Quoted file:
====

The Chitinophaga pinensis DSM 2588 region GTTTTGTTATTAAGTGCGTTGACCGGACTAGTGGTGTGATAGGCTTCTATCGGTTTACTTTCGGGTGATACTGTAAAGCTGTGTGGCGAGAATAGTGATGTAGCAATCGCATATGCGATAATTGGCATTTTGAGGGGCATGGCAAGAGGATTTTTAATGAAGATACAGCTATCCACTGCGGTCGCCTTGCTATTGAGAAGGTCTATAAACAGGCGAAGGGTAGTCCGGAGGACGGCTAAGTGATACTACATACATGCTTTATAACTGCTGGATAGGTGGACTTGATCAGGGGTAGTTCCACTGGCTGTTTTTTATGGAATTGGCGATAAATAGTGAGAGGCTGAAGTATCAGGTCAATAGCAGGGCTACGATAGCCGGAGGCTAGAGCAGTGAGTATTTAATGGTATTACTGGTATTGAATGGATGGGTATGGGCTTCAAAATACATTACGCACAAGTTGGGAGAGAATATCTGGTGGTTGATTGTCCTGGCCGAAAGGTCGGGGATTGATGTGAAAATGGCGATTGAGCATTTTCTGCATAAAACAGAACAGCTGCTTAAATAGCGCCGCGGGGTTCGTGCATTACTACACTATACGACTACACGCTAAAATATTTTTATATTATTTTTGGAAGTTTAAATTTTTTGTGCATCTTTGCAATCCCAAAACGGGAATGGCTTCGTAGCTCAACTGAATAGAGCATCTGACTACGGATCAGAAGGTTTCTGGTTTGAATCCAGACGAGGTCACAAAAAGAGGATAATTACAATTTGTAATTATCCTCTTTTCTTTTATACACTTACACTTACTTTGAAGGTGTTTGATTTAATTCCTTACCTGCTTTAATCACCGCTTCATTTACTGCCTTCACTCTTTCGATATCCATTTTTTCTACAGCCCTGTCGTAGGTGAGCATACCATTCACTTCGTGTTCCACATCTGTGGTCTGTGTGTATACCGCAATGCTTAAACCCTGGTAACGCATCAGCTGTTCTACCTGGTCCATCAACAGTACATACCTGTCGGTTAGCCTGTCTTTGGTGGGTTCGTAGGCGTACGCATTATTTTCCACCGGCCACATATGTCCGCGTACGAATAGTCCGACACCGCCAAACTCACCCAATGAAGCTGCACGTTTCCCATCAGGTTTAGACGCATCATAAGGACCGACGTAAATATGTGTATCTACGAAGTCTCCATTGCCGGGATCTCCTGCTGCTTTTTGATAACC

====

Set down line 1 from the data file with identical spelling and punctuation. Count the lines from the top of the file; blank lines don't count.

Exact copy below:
The Chitinophaga pinensis DSM 2588 region GTTTTGTTATTAAGTGCGTTGACCGGACTAGTGGTGTGATAGGCTTCTATCGGTTTACTTTCGGGTGATACTGTAAAGCTGTGTGGCGAGAATAGTGATGTAGCAATCGCATATGCGATAATTGGCATTTTGAGGGGCATGGCAAGAGGATTTTTAATGAAGATACAGCTATCCACTGCGGTCGCCTTGCTATTGAGAAGGTCTATAAACAGGCGAAGGGTAGTCCGGAGGACGGCTAAGTGATACTACATACATGCTTTATAACTGCTGGATAGGTGGACTTGATCAGGGGTAGTTCCACTGGCTGTTTTTTATGGAATTGGCGATAAATAGTGAGAGGCTGAAGTATCAGGTCAATAGCAGGGCTACGATAGCCGGAGGCTAGAGCAGTGAGTATTTAATGGTATTACTGGTATTGAATGGATGGGTATGGGCTTCAAAATACATTACGCACAAGTTGGGAGAGAATATCTGGTGGTTGATTGTCCTGGCCGAAAGGTCGGGGATTGATGTGAAAATGGCGATTGAGCATTTTCTGCATAAAACAGAACAGCTGCTTAAATAGCGCCGCGGGGTTCGTGCATTACTACACTATACGACTACACGCTAAAATATTTTTATATTATTTTTGGAAGTTTAAATTTTTTGTGCATCTTTGCAATCCCAAAACGGGAATGGCTTCGTAGCTCAACTGAATAGAGCATCTGACTACGGATCAGAAGGTTTCTGGTTTGAATCCAGACGAGGTCACAAAAAGAGGATAATTACAATTTGTAATTATCCTCTTTTCTTTTATACACTTACACTTACTTTGAAGGTGTTTGATTTAATTCCTTACCTGCTTTAATCACCGCTTCATTTACTGCCTTCACTCTTTCGATATCCATTTTTTCTACAGCCCTGTCGTAGGTGAGCATACCATTCACTTCGTGTTCCACATCTGTGGTCTGTGTGTATACCGCAATGCTTAAACCCTGGTAACGCATCAGCTGTTCTACCTGGTCCATCAACAGTACATACCTGTCGGTTAGCCTGTCTTTGGTGGGTTCGTAGGCGTACGCATTATTTTCCACCGGCCACATATGTCCGCGTACGAATAGTCCGACACCGCCAAACTCACCCAATGAAGCTGCACGTTTCCCATCAGGTTTAGACGCATCATAAGGACCGACGTAAATATGTGTATCTACGAAGTCTCCATTGCCGGGATCTCCTGCTGCTTTTTGATAACC